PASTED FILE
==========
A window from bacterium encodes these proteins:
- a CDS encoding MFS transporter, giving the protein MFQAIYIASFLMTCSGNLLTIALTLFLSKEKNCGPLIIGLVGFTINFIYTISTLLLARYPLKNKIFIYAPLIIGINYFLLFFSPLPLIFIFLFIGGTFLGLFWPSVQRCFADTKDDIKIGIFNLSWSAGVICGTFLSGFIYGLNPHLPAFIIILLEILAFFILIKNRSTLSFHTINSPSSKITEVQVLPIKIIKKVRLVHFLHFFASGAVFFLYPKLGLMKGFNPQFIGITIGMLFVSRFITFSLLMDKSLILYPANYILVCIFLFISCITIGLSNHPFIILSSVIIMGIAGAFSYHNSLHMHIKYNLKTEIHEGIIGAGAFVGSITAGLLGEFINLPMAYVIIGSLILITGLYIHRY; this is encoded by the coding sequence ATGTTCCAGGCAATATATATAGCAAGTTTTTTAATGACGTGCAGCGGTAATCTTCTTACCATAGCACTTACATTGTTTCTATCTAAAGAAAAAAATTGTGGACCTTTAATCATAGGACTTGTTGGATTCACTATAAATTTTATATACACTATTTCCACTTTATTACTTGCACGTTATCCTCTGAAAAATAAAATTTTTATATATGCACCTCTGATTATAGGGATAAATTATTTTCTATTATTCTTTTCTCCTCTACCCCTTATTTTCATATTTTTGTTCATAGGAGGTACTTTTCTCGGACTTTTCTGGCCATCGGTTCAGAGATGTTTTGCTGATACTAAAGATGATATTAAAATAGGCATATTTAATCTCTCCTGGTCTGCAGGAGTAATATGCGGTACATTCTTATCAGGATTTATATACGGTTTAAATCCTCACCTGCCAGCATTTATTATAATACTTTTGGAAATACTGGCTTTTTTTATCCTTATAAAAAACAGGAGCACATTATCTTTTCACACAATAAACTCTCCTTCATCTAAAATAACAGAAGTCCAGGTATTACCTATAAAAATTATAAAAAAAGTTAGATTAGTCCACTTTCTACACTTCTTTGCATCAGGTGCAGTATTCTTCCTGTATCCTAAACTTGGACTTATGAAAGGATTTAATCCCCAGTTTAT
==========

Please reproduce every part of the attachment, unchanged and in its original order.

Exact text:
A window from bacterium encodes these proteins:
- a CDS encoding MFS transporter, giving the protein MFQAIYIASFLMTCSGNLLTIALTLFLSKEKNCGPLIIGLVGFTINFIYTISTLLLARYPLKNKIFIYAPLIIGINYFLLFFSPLPLIFIFLFIGGTFLGLFWPSVQRCFADTKDDIKIGIFNLSWSAGVICGTFLSGFIYGLNPHLPAFIIILLEILAFFILIKNRSTLSFHTINSPSSKITEVQVLPIKIIKKVRLVHFLHFFASGAVFFLYPKLGLMKGFNPQFIGITIGMLFVSRFITFSLLMDKSLILYPANYILVCIFLFISCITIGLSNHPFIILSSVIIMGIAGAFSYHNSLHMHIKYNLKTEIHEGIIGAGAFVGSITAGLLGEFINLPMAYVIIGSLILITGLYIHRY; this is encoded by the coding sequence ATGTTCCAGGCAATATATATAGCAAGTTTTTTAATGACGTGCAGCGGTAATCTTCTTACCATAGCACTTACATTGTTTCTATCTAAAGAAAAAAATTGTGGACCTTTAATCATAGGACTTGTTGGATTCACTATAAATTTTATATACACTATTTCCACTTTATTACTTGCACGTTATCCTCTGAAAAATAAAATTTTTATATATGCACCTCTGATTATAGGGATAAATTATTTTCTATTATTCTTTTCTCCTCTACCCCTTATTTTCATATTTTTGTTCATAGGAGGTACTTTTCTCGGACTTTTCTGGCCATCGGTTCAGAGATGTTTTGCTGATACTAAAGATGATATTAAAATAGGCATATTTAATCTCTCCTGGTCTGCAGGAGTAATATGCGGTACATTCTTATCAGGATTTATATACGGTTTAAATCCTCACCTGCCAGCATTTATTATAATACTTTTGGAAATACTGGCTTTTTTTATCCTTATAAAAAACAGGAGCACATTATCTTTTCACACAATAAACTCTCCTTCATCTAAAATAACAGAAGTCCAGGTATTACCTATAAAAATTATAAAAAAAGTTAGATTAGTCCACTTTCTACACTTCTTTGCATCAGGTGCAGTATTCTTCCTGTATCCTAAACTTGGACTTATGAAAGGATTTAATCCCCAGTTTAT